Two plays by John Kolvenbach, “On an Average Day” and “Love Song” get repertory treatment at Kansas City’s The Living Room Theatre while presenting two very different looks at mental issues plaguing the characters.
Both plays run through June 28 and rotate performance nights. A special talk back with the New York based playwright is sceduled for Sunday night at 7 p.m. and will be hosted by Rusty Sneary who appears in both repertory pieces. Sneary said that Kolvenback will be in town to view both plays this weekend, before the talk back. Both pieces have played the New York City stages and have received acclaim and awards, he said.
“On an Average Day” presents two brothers, Bob and Jack, played by Matthew Weiss and Rusty Sneary, who have past issues with their father to resolve before moving forward. The characterizations are wonderfully written by Kolvenbach and both beautifully and masterfully acted by Weiss and Sneary. The first act particularly finds Bobby in a frenzy and struggling to keep what control he does have in reign. Enter Jack, and the levels of madness accelerate to a fever pitch.
Bobby saves papers and beer cans. The beer cans have no purpose but the papers are all the papers that contain information about unsolved murders or accidents. The more he dwells in them, the more he collects them and expands his collection. Bobby awaits a trial for some unthinkable act and could face the death penalty. And, his unkempt kitchen disaster zone has now spread to the insides of the refrigerator where some unmentionable odor can sicken the strongest of stomachs.
Jack, on the other hand, arrives to visit his brother, but not until Act II does the story of his reason unfold. The relationship between the men just gets stranger and stranger. Bobby grows more and more agitated while Jack grows from normal to bizarre. Sneary and Weiss present characters not seen before and their understanding of the humorous lines in the play bring the laughs, even though the play is an ultra dark piece. Both performances excel and stand worthy of a bigger crowd in a bigger venue.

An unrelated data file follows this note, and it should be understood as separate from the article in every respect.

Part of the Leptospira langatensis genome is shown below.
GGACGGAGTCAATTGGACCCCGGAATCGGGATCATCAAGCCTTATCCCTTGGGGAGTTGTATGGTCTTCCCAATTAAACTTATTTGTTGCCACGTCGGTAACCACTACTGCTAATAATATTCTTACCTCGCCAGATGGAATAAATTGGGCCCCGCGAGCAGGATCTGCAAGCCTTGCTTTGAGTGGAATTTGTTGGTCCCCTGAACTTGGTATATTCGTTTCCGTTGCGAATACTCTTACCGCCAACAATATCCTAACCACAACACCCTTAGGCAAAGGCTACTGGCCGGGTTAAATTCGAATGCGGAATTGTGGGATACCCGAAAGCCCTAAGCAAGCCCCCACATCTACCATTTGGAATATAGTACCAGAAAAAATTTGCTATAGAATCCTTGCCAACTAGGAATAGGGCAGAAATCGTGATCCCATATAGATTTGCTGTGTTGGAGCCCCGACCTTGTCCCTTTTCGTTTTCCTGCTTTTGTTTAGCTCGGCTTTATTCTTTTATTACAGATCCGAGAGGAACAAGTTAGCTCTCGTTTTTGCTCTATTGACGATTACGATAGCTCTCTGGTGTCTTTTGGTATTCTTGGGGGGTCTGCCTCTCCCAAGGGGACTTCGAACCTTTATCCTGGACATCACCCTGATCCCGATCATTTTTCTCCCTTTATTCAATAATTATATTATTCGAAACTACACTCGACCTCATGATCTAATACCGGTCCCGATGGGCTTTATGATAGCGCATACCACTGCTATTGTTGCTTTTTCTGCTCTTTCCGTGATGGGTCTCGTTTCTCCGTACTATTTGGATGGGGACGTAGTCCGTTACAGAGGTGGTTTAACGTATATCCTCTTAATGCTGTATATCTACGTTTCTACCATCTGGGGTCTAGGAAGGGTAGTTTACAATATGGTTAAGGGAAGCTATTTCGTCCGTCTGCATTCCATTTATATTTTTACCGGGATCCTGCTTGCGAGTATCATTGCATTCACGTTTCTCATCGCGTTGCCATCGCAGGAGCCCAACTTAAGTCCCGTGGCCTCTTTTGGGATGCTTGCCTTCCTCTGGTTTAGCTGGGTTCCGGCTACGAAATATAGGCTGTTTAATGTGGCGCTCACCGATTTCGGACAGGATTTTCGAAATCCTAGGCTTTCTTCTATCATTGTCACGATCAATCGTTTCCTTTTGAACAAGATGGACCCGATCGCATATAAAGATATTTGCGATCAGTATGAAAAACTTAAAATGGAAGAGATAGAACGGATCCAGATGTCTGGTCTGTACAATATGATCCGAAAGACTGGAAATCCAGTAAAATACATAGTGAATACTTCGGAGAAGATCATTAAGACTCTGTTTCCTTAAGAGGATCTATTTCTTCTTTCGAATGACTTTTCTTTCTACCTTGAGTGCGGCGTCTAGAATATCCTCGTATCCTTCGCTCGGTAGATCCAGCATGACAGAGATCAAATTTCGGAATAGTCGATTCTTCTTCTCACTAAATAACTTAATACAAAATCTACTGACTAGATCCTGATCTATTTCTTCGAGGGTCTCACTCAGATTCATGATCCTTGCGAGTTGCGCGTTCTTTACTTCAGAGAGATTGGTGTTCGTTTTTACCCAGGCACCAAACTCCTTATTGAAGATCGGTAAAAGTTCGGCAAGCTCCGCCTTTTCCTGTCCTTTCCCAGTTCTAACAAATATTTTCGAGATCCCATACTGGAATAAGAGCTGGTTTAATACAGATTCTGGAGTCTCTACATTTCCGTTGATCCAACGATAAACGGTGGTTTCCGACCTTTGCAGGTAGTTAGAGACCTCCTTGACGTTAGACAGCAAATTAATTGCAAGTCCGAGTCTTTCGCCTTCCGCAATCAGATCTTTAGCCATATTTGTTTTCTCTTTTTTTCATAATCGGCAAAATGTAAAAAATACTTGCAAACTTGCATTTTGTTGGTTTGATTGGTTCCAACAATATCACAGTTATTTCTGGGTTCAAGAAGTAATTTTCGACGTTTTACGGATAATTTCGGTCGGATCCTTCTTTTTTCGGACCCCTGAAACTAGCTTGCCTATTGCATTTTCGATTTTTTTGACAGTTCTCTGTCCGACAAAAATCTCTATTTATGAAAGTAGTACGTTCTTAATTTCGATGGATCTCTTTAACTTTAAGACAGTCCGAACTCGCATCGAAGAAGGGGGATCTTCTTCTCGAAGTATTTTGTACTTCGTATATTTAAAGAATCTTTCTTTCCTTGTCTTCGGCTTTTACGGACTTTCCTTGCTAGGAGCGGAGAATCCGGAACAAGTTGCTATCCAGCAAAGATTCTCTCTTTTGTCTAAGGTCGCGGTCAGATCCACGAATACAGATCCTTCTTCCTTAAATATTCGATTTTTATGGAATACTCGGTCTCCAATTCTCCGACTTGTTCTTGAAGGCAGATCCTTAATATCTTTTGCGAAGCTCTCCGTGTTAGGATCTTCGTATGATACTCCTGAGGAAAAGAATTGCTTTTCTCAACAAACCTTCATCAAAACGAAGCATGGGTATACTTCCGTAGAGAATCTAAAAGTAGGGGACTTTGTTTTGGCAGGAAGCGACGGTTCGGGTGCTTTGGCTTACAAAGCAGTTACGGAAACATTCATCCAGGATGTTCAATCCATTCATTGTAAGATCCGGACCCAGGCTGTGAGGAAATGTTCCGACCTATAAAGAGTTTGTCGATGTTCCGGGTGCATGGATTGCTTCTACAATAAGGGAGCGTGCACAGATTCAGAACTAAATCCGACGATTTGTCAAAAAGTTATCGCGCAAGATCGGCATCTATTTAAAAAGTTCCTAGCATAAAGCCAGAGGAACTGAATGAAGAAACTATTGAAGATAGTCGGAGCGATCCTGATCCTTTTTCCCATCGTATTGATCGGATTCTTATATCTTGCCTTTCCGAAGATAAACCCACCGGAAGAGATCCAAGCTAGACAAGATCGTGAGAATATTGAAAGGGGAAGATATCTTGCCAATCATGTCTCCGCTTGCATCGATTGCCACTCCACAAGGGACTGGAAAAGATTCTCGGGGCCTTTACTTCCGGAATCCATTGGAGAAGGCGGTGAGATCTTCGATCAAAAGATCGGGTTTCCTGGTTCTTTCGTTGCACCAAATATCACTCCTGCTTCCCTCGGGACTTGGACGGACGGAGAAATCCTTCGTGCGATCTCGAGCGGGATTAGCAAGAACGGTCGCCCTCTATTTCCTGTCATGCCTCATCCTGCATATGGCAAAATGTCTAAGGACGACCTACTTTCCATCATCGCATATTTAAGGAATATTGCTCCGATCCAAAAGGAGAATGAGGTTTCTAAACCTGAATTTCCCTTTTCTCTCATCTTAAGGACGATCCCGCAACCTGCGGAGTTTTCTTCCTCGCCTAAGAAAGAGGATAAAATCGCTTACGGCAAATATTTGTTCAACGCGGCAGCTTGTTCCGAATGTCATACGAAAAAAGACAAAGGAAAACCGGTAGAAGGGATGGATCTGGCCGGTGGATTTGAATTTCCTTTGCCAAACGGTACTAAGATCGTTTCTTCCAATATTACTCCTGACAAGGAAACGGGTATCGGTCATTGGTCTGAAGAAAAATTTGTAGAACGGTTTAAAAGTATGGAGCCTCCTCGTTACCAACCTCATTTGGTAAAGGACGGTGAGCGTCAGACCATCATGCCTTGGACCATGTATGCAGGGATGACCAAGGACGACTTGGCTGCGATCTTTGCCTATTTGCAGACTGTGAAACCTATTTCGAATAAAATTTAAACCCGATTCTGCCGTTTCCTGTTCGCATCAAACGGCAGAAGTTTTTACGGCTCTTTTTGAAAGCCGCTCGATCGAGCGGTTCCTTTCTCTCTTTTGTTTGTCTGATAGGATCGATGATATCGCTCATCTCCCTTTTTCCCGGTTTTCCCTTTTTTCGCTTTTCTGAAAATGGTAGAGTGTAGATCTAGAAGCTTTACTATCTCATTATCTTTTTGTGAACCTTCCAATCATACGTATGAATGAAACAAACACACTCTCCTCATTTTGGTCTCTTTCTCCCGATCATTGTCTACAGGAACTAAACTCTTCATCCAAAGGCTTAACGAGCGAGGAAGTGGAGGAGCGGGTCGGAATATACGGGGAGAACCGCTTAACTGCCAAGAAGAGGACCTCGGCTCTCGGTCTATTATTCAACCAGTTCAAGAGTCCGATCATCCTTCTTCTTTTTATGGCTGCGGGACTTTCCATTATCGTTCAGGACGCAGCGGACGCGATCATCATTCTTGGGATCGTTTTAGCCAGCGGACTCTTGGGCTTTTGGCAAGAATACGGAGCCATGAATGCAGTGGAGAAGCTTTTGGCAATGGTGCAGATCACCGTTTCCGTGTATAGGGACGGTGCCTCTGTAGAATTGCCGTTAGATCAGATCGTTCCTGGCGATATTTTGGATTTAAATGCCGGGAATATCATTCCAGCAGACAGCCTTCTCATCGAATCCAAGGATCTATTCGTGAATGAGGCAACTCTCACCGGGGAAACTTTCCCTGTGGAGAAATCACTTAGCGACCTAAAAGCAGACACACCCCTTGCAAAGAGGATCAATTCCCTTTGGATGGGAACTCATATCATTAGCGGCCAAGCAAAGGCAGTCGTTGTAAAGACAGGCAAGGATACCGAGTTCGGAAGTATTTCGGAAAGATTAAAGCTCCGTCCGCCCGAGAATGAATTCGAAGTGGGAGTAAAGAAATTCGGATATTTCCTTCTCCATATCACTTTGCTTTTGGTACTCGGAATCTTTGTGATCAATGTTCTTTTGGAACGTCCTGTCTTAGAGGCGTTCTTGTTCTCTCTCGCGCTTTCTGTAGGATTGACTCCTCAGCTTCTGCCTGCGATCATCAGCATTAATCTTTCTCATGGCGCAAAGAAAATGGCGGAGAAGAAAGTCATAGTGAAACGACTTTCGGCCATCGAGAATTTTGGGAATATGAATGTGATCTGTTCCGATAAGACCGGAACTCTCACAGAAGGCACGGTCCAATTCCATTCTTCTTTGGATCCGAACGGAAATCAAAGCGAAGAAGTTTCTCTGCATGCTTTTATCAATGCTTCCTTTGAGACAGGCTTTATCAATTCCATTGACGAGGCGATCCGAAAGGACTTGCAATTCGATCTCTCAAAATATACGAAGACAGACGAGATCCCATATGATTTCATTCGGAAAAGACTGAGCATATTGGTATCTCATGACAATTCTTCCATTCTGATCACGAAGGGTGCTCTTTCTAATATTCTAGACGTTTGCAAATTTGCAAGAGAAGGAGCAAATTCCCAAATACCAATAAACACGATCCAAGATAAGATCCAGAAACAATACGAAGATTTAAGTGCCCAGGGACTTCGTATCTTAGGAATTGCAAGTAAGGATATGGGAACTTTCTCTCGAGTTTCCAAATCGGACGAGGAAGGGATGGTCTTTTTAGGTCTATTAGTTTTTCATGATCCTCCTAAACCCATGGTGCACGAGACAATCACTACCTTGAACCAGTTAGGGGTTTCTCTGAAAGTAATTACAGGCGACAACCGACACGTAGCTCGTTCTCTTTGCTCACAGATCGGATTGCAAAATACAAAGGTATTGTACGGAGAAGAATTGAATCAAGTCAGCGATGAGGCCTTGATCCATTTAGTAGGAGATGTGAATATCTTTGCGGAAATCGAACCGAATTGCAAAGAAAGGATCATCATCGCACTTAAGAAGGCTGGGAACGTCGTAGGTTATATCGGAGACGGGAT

The story spins around Bobby’s mental issues and his relationship with Jack. Both have unresolved feelings toward their father. The relationship with the mother is not examined but alluded to on several occasions. Bobby awaits the outcome of a trial while Jack claims he knows nothing about the incident or trial. The playwright leaves a lot to be resolved in this two-person play that contains some very funny exchanges as it moves darker and darker in content.
The story line could stand some changes. Kolvenbach throws a lot of red herrings at the audience that lead no where. While trying to figure where they lead, the action can take second thought. Still, mature audiences will enjoy the play and specifically the two performers. They, alone, are worth the admission and time investment.
The crew is led by Scott Cordes, director; Erin Hartnett, stage manager; April Brewer, assistant stage manager; Nicole Jaja, lighting designer; Kylor Greene, lighting assistant; John Kimball, resident lighting consultant/electrician; David Kiehl, sound design; Regina Weller, Properties designer/scenic artist; Matt Weiss, scenic design/scenic artist; Shawna Journagan, scenic artist; Jon Cupit and Marlin Deen, original scenic design; Ron Megee, original properties design/scenic artist; Jon Fulton Adams, original costume designer; Bradley J. Thomas, house/box office manager.
“On an Average Day” runs alternate days with “Love Song” at The Living Room in Kansas City, Missouri. For information, times, specific performance dates, tickets, etc, check out their website.